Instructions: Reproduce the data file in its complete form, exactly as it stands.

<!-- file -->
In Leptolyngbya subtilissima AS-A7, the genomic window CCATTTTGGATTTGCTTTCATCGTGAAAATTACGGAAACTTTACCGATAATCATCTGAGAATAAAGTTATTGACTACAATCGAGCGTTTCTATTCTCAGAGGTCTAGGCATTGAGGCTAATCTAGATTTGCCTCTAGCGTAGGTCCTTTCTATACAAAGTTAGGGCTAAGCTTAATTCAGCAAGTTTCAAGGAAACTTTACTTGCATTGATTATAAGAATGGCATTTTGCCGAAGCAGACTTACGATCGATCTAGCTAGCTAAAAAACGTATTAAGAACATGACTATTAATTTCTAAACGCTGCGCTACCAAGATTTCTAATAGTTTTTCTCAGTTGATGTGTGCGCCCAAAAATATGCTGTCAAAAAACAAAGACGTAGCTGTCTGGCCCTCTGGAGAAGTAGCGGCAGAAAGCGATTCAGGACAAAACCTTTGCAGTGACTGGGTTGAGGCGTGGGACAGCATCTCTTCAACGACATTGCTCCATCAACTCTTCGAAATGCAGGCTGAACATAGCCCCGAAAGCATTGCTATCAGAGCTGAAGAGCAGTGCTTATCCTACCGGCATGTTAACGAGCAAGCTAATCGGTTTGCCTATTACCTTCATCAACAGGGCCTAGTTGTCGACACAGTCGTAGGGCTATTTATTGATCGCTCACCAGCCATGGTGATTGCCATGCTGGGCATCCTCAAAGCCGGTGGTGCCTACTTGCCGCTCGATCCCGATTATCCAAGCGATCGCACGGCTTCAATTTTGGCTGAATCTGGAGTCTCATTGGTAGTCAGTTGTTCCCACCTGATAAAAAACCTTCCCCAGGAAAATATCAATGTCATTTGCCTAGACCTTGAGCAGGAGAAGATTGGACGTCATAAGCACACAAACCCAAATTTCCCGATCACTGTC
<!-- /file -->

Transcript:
In Leptolyngbya subtilissima AS-A7, the genomic window CCATTTTGGATTTGCTTTCATCGTGAAAATTACGGAAACTTTACCGATAATCATCTGAGAATAAAGTTATTGACTACAATCGAGCGTTTCTATTCTCAGAGGTCTAGGCATTGAGGCTAATCTAGATTTGCCTCTAGCGTAGGTCCTTTCTATACAAAGTTAGGGCTAAGCTTAATTCAGCAAGTTTCAAGGAAACTTTACTTGCATTGATTATAAGAATGGCATTTTGCCGAAGCAGACTTACGATCGATCTAGCTAGCTAAAAAACGTATTAAGAACATGACTATTAATTTCTAAACGCTGCGCTACCAAGATTTCTAATAGTTTTTCTCAGTTGATGTGTGCGCCCAAAAATATGCTGTCAAAAAACAAAGACGTAGCTGTCTGGCCCTCTGGAGAAGTAGCGGCAGAAAGCGATTCAGGACAAAACCTTTGCAGTGACTGGGTTGAGGCGTGGGACAGCATCTCTTCAACGACATTGCTCCATCAACTCTTCGAAATGCAGGCTGAACATAGCCCCGAAAGCATTGCTATCAGAGCTGAAGAGCAGTGCTTATCCTACCGGCATGTTAACGAGCAAGCTAATCGGTTTGCCTATTACCTTCATCAACAGGGCCTAGTTGTCGACACAGTCGTAGGGCTATTTATTGATCGCTCACCAGCCATGGTGATTGCCATGCTGGGCATCCTCAAAGCCGGTGGTGCCTACTTGCCGCTCGATCCCGATTATCCAAGCGATCGCACGGCTTCAATTTTGGCTGAATCTGGAGTCTCATTGGTAGTCAGTTGTTCCCACCTGATAAAAAACCTTCCCCAGGAAAATATCAATGTCATTTGCCTAGACCTTGAGCAGGAGAAGATTGGACGTCATAAGCACACAAACCCAAATTTCCCGATCACTGTC